According to a survey by Lloyds Bank, 45 per cent of empty nesters have no plans to downsize, despite the potential windfall moving to a smaller place could create.
For these empty nesters then, life seems pretty comfortable, but their new-found wellbeing could be at risk if a study by the London School of Economics (LSE) is anything to go by.
The LSE study is based on findings from people over 50 from 17 European countries taken between 2007 and 2015. It suggests the boomerang population is growing because of the increasing costs of housing and rising job insecurity causing kids to return ‘home’ as adults.
About a quarter of young adults in the UK now live with their parents, and in many cases, will be a source of emotional and practical support for their parents. But it’s clear from the study that some empty nesters view the return of their kids as hampering the exciting new stage of life they had just started to enjoy; creating stress and conflict in the family home and making downsizing seem a more attractive option.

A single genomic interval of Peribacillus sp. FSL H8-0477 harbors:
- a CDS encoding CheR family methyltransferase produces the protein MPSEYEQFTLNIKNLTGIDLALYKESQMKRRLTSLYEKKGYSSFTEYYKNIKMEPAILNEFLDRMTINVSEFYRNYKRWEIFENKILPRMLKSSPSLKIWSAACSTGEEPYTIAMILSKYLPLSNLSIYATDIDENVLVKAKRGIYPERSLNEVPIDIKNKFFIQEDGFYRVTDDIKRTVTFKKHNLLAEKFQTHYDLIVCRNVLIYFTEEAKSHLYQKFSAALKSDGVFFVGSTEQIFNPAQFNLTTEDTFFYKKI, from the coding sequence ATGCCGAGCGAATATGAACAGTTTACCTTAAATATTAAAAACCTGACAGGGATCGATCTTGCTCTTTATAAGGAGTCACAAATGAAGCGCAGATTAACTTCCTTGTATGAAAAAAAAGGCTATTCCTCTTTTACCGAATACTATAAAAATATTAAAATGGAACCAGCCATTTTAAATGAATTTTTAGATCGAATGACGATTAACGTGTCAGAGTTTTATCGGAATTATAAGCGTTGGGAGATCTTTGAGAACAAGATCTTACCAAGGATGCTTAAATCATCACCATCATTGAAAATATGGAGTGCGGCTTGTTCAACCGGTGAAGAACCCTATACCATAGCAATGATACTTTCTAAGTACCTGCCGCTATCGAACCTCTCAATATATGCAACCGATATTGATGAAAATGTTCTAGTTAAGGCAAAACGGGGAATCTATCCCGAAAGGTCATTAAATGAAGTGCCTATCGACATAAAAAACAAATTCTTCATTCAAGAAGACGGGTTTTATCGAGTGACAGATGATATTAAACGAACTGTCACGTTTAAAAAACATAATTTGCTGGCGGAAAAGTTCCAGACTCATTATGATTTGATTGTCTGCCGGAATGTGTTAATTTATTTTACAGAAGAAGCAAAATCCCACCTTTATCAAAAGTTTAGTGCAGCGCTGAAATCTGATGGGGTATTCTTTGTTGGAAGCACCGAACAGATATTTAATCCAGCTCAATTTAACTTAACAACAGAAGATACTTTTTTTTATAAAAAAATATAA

The benefits of downsizing
It could be a more attractive option too when you consider a potential windfall of up to £110,000 for the 55 per cent in Lloyds Bank’s survey who did choose to downsize. This is typically the equity released from moving to a smaller property and something that makes a nice lump sum to top up the pension pot or indulge in a long-dreamed-of holiday of a lifetime.
And if you are thinking of downsizing, you don’t necessarily have to compromise on space. You could find a cheaper property that’s as big as your previous home by:
- Finding a property in a less expensive location
- Avoiding a property in the catchment area of a sought-after school
- Buying a ‘fixer upper’ to work on in retirement
- Looking for property at auction
If your kids have flown the nest and you’re thinking of downsizing, we can explore your options and discuss changes to your financial plan that can help to make more of your new circumstances.